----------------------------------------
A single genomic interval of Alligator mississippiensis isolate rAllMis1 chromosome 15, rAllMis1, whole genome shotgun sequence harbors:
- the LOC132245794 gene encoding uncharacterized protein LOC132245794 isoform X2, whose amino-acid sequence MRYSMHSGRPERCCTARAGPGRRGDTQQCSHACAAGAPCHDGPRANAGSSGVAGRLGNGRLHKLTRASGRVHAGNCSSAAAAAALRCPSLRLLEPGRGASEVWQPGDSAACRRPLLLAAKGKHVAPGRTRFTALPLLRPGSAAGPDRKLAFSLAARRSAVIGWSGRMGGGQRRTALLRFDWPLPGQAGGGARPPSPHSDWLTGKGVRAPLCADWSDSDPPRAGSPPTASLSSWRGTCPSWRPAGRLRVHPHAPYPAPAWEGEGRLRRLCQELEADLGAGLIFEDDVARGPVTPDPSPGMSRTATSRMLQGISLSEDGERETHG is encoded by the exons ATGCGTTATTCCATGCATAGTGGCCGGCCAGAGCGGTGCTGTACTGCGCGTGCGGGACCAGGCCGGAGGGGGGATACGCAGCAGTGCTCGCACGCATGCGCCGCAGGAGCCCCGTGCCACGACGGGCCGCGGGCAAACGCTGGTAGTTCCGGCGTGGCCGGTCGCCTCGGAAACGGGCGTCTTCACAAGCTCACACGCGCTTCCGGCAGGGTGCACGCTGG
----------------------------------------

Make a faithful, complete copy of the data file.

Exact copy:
A single genomic interval of Alligator mississippiensis isolate rAllMis1 chromosome 15, rAllMis1, whole genome shotgun sequence harbors:
- the LOC132245794 gene encoding uncharacterized protein LOC132245794 isoform X2, whose amino-acid sequence MRYSMHSGRPERCCTARAGPGRRGDTQQCSHACAAGAPCHDGPRANAGSSGVAGRLGNGRLHKLTRASGRVHAGNCSSAAAAAALRCPSLRLLEPGRGASEVWQPGDSAACRRPLLLAAKGKHVAPGRTRFTALPLLRPGSAAGPDRKLAFSLAARRSAVIGWSGRMGGGQRRTALLRFDWPLPGQAGGGARPPSPHSDWLTGKGVRAPLCADWSDSDPPRAGSPPTASLSSWRGTCPSWRPAGRLRVHPHAPYPAPAWEGEGRLRRLCQELEADLGAGLIFEDDVARGPVTPDPSPGMSRTATSRMLQGISLSEDGERETHG is encoded by the exons ATGCGTTATTCCATGCATAGTGGCCGGCCAGAGCGGTGCTGTACTGCGCGTGCGGGACCAGGCCGGAGGGGGGATACGCAGCAGTGCTCGCACGCATGCGCCGCAGGAGCCCCGTGCCACGACGGGCCGCGGGCAAACGCTGGTAGTTCCGGCGTGGCCGGTCGCCTCGGAAACGGGCGTCTTCACAAGCTCACACGCGCTTCCGGCAGGGTGCACGCTGG